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. Last Updated: 07/27/2016

Russian Talent Fills Top Executive Posts




When Kraig Kerfy, director of DHL Russia, recently left Moscow after seven years, the express delivery company decided to hire a Russian rather than filling the post with an expatriate from corporate headquarters in Brussels.


"We thought that a Russian manager understands Russian market better that an expatriate and doesn't need time to settle into the culture and business environment," said Garry Kemp, DHL general director for Russia and the CIS, explaining his decision.


DHL is one of a growing number of multinationals in Russia that have decided to look for local talent to fill senior management positions in recent months.


The reasons for making the change from management brought in from abroad to local talent are diverse, say expatriate managers.


"So many companies are doing this," said Sanjay Razdan, country manager for Honeywell, an American technology firm.


"They do it either because they cannot afford expats, or else they think, 'We already have the right people here, so why should we pay expats to do the work?'"


It appears that in many cases, a combination of the two factors lies behind such decisions.


Many within the expatriate business community say it is natural to replace expats with nationals in maturing markets worldwide, and the process in Russia was accelerated by last year's financial crash, which forced even the big multinationals to look for ways to cut costs.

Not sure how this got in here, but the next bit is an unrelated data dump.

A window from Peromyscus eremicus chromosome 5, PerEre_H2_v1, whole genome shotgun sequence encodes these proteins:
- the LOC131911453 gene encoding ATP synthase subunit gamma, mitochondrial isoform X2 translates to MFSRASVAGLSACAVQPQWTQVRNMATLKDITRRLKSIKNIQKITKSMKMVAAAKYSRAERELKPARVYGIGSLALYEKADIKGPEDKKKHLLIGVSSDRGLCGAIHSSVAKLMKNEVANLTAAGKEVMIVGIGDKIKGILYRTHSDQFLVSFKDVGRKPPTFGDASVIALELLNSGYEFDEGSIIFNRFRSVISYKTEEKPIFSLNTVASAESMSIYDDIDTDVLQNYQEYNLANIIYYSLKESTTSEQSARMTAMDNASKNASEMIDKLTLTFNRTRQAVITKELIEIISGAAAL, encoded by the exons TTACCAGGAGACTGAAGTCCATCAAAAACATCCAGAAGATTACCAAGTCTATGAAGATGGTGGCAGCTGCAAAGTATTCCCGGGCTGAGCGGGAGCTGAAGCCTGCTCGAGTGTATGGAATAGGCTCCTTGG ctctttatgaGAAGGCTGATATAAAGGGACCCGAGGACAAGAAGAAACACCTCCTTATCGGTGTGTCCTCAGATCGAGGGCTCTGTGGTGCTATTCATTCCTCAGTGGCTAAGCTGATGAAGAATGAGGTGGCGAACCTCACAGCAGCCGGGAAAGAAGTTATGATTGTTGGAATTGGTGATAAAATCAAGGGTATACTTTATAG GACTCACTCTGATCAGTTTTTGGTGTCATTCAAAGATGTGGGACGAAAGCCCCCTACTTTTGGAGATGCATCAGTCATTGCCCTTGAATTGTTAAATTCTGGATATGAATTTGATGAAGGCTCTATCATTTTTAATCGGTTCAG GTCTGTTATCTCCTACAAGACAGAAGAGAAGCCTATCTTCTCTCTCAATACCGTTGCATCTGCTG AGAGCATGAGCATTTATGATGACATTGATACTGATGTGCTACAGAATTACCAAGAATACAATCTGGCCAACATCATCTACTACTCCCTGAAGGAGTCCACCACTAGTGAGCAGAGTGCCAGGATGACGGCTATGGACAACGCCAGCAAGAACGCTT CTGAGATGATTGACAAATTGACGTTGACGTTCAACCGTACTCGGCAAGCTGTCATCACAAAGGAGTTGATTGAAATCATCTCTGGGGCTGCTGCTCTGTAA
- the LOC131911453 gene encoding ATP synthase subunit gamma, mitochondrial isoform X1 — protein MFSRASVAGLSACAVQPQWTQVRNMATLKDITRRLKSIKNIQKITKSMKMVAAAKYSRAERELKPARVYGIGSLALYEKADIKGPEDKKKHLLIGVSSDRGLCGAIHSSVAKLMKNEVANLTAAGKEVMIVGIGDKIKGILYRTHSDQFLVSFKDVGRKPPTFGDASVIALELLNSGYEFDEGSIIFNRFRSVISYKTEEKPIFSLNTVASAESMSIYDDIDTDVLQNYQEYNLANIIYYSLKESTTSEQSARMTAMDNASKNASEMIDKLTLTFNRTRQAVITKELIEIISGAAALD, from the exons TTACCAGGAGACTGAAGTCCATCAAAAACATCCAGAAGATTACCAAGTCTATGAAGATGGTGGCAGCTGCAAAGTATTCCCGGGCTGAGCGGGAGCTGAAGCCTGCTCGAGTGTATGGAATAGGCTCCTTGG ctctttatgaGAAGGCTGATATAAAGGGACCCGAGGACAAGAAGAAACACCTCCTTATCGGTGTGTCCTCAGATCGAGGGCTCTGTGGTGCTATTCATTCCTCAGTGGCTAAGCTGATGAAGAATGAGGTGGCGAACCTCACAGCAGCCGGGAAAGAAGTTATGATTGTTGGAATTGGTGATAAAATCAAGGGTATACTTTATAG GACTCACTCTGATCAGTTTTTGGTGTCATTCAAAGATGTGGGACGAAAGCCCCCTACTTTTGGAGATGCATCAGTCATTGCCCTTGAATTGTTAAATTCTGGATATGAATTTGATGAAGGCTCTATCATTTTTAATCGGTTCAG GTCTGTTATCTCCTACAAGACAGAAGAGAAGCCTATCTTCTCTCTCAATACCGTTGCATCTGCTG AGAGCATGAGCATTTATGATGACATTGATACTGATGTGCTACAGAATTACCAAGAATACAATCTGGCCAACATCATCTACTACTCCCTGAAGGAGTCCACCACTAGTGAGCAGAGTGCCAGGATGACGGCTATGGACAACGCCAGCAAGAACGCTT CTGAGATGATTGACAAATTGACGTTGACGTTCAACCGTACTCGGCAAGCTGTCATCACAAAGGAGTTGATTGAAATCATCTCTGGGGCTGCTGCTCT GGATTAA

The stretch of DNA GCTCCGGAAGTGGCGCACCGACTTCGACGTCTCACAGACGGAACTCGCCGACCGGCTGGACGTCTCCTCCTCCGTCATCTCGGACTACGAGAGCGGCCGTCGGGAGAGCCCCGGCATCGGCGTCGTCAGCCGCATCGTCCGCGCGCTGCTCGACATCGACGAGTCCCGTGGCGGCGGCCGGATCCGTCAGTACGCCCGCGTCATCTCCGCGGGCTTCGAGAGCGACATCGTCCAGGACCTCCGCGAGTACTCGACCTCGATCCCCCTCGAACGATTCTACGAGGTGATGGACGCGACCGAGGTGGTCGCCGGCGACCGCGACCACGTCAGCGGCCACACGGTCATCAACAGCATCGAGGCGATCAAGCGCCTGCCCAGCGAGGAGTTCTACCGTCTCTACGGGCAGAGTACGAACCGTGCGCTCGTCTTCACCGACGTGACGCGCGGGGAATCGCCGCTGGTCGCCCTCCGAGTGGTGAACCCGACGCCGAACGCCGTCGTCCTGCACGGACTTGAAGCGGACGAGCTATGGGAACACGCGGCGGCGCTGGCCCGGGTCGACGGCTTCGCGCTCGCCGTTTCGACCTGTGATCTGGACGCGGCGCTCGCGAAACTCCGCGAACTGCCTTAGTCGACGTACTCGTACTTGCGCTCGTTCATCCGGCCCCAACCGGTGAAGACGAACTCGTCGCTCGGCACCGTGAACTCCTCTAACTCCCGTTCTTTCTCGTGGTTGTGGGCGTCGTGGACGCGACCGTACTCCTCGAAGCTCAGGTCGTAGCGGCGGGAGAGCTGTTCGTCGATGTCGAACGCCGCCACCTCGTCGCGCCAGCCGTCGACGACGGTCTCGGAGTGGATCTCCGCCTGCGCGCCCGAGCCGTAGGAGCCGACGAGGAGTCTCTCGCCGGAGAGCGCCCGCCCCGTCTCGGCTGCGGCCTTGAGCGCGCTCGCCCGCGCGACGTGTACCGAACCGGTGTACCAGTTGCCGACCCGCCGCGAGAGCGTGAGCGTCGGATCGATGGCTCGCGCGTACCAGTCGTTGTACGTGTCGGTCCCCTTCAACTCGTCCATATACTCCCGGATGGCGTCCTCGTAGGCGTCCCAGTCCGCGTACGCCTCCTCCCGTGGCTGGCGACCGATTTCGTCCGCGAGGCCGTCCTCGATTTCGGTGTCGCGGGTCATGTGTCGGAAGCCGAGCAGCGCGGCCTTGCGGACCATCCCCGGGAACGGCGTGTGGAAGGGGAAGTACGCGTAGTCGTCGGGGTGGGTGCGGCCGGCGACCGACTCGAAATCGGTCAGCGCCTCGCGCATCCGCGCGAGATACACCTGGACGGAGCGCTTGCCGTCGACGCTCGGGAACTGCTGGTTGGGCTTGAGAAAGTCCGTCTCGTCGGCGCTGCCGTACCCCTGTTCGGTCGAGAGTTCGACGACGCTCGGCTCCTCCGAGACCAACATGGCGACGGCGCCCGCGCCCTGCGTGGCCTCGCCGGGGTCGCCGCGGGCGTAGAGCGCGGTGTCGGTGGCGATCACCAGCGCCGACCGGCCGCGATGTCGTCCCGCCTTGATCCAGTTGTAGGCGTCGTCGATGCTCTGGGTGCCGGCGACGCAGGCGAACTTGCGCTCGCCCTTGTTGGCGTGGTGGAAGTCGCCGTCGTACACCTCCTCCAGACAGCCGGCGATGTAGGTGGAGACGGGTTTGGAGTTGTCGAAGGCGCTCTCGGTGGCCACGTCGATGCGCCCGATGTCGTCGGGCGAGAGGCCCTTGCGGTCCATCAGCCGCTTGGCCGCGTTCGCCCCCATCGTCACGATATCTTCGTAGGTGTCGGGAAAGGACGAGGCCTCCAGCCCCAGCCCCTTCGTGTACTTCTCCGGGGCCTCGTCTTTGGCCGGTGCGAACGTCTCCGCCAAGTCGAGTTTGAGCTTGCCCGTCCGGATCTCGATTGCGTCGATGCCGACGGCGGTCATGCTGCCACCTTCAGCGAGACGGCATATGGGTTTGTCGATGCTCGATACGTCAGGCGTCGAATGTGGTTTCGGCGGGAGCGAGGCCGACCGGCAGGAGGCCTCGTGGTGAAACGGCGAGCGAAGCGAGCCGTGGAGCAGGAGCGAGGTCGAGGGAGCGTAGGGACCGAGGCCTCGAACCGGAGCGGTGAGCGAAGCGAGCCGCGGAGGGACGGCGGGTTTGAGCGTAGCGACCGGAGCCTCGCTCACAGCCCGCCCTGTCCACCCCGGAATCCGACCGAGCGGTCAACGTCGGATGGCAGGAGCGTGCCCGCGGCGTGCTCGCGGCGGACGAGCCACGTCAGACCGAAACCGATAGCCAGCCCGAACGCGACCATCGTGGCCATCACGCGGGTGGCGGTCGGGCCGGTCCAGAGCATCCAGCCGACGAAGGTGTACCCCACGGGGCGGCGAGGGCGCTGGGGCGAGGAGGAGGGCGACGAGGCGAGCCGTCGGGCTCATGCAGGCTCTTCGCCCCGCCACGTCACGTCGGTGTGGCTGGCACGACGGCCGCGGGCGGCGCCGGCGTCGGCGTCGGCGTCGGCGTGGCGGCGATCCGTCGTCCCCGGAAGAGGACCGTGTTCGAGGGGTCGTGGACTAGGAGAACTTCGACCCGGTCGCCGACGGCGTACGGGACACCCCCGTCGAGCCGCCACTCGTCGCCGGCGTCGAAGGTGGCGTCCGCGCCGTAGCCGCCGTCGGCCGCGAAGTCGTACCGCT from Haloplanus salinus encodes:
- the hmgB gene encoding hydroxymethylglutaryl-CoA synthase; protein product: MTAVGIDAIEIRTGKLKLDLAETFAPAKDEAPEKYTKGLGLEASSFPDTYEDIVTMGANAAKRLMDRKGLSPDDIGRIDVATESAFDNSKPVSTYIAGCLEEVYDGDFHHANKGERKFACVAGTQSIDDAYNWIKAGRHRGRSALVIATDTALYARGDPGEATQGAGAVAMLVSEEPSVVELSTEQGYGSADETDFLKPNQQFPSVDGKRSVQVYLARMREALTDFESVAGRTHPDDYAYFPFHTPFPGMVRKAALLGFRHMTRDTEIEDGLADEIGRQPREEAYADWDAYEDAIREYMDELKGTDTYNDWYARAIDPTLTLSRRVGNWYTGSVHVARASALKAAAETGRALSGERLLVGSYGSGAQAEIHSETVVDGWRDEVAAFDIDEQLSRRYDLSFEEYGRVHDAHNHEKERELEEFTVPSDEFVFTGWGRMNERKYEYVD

Finding hard figures on the trend is difficult, although many in the expat business community believe that their numbers are already down by 50 percent compared with July 1998. Local executive search firms have said that orders for expat hires are hovering around 10 to 20 percent, down from 40 percent before the crisis.


However, Kemp of DHL said post-crisis finances weren't a factor in his decision to hire a Russian for the Moscow office's second-to-top job.


"We don't really make decisions like this on a cost basis," he said. "If you get a good Russian manager, it's not really any cheaper than an expat."


The Russian he hired to replace Kerfy had several years of work experience with multinationals in Moscow, as well as a degree from a top American business school - qualifications that demand an expensive compensation package in any market.


Amrop International, an executive search firm with offices in Moscow, confirmed the trend last month when it released a study of the hiring practices of 35 top executives working for Western companies in Russia.


"Our respondents indicated that development of top Russian management was an important part of their companies' human resources development strategy," the report said.


Susanna Stefani, a partner with Amrop International in Italy who came to Moscow for the report's presentation, said firms that choose to place Russians in top management positions often have difficulty finding a suitable candidate for the simple reason that many here who possess the necessary qualifications leave Russia to work abroad.


She said that nearly half of all Russians with top management qualifications who leave to work abroad choose not to repatriate, although it is not yet clear how many will come back later in their careers.


Some decision makers, like Honeywell's Razdan, are sticking with expats in their Moscow headquarters' top management jobs.


"In my experience, [Russians] are very good if they are asked to handle administrative and legal tasks, but the focus tends to be internal rather than on being innovative and trying to grow the market," he said.


"We tend to get more of the latter with expats," he added.


Stefani, of Amrop International, said this might begin to change if more Russians who have opted to pursue careers abroad choose to come back.


"You have to find a way to make them feel that this is their country."